“One teaspoon of healthy soil has more living things than people on the planet,” stated Diana Martin, Communications Director at the Rodale Institute, commencement of our new monthly webinar series called “The Regenerative Shift” focused on regenerative agriculture practices and climate change solutions. Despite the degraded and, often, an undervalued resource of topsoil, panelists including Ben Falk, Founder of Whole Systems Design; Tom Morphew, Founder of Full Circle Farms Sussex; and Katharine Millonzi, Director of Millonzi Consulting, all offered an optimistic outlook for regenerative agricultural methodologies and how travelers can play a positive role in the process.
Making it “Less Bad” Isn’t Good Enough
According to the United Nations, the world is on track to deplete its total sum of topsoil in 60 years. What takes mother nature thousands of years to create, providing our food with nutrients and sequestering carbon, has been extracted without thought. One of the primary factors contributed to this mass mining has been the rise of industrial agriculture with its heavy use of pesticides, monocropping, and tillage. “The writing is on the wall. We have to move beyond sustainability just to sustain our current approach and our current trajectory. It doesn’t get us to a place anyone wants to be in. It’s not viable, it’s not good enough,” Falk argued. Rather, it is regenerative agriculture, Falk explains, when surplus is created, systems are improved, and one is ultimately putting more back into the land than what is mined, which will help mitigate the ecological destructive practices.
Putting regenerative farming into practice, Morphew illustrated how on Full Circle Farms the process is all about letting nature take over. “We mix animal waste with food waste and we cook it up in a system and put that combo straight back into the land and allow nature to do its thing…when people see how simple that system is, the produce you can get from it, and the taste of that produce, then all of a sudden it kind of clicks and it makes sense with people you don’t mess around with stuff, leave it to be as natural as possible.”
The Human Element in Regenerative Agriculture
A key component of regenerative agriculture, which all panelists agreed was crucial to propel regenerative farming and agritourism forward, was the human element of involvement. As food anthropologist, Millonzi describes in regards to industrial agricultural practices, humans are mostly removed from the process, but with “regenerative frameworks you can’t separate humans from the environments with which they live.” The experience of seeing firsthand how regenerative farming practices successfully aid in restoring and rebuilding the land is a powerful tool for engagement and understanding. “The quality of our understanding of these regenerative systems and solutions is really based on the quality of our personalized relationships to them.” Millonzi further explained, “in order to meet these challenges we need to be connected.” It is then, when the tangible agritourism experience is met, the “cadre of ambassadors” for change emerges.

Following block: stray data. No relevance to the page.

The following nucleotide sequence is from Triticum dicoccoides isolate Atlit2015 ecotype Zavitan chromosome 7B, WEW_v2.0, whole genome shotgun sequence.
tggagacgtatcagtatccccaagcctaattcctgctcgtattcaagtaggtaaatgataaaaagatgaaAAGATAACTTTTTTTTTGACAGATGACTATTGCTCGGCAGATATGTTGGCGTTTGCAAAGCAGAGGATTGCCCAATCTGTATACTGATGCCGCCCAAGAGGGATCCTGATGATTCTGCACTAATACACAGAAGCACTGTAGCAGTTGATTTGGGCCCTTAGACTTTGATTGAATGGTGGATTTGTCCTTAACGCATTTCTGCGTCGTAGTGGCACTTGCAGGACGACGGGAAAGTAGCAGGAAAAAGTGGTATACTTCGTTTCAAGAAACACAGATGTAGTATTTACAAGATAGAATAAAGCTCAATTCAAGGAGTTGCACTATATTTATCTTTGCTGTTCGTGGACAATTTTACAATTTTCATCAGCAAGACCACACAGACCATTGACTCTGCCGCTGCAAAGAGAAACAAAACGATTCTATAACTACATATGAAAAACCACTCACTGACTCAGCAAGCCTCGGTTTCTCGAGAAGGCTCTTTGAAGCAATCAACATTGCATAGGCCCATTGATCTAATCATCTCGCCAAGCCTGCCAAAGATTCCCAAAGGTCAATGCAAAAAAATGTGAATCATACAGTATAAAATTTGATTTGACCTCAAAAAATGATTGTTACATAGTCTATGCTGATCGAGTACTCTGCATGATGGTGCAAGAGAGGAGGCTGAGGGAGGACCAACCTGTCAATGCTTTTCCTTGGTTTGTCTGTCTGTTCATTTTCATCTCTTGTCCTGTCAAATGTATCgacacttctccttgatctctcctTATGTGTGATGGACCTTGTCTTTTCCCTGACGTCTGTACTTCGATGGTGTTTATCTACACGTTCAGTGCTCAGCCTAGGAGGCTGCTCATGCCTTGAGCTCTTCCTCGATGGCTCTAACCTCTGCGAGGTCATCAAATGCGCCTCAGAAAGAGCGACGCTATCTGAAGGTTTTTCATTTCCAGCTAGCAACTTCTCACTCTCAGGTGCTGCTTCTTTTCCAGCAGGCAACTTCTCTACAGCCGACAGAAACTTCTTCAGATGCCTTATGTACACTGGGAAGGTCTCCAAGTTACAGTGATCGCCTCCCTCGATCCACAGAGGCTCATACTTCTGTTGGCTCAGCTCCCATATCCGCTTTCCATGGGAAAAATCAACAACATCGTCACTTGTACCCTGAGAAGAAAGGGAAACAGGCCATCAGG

Farm hospitality experiences and agritourism offerings can act as a powerful tool to create a regenerative mindset shift. “I had the opportunity to interview hundreds of stakeholders and farmers that were involved with agritourism in Hudson Valley, New York,” Millonzi shares. “What emerged out of that research was that there was a range of benefits to hosts and guests who are seeking experiences on regenerative farms. They were seeking really a sense of that connection. They knew they needed to turn to nature to find it and they knew that farms were a good place to start. This is not unusual, as humans, we’ve often turned to nature as a healing environment. What we’re witnessing now in travel is a trend back towards that type of conscious understanding of nature as a place of restoration. Conscious hospitality on farms is now offering a range of opportunities for people to have a participatory travel experience.”
A Hopeful Farming Future
Despite the general higher upfront costs and longer return timeframe, regenerative farming’s opportunity to create engagement with travelers as a lived experience, will perpetuate its demand. Millonzi believes, as a result, investment will follow and further enlarge the movement. Morphew illustrates destinations can start with what they already have at their disposal for regenerative farming practices. “It doesn’t have to be restricted to having lots of land. I’d like hotels and resorts to look at what they have around them, and then start to utilize those spaces to grow some of their own fruits and vegetables and put it back into resort. As the saying goes, if you build it they will come. People will want to come and be involved in that process, learn about that process.”
Even those in urban environments can find opportunities in the form of rooftop gardens to play a role in protecting people and the planet. As Falk mentioned, once travelers return “we have to take as much of that experience as possible and compound it and multiply it into our own daily lives at home,” further cultivating an agritourism future full of bounty.
Missed the webinar? Rewatch the webinar on ‘Creating living ecosystems with regenerative agritourism to combat climate change‘ here.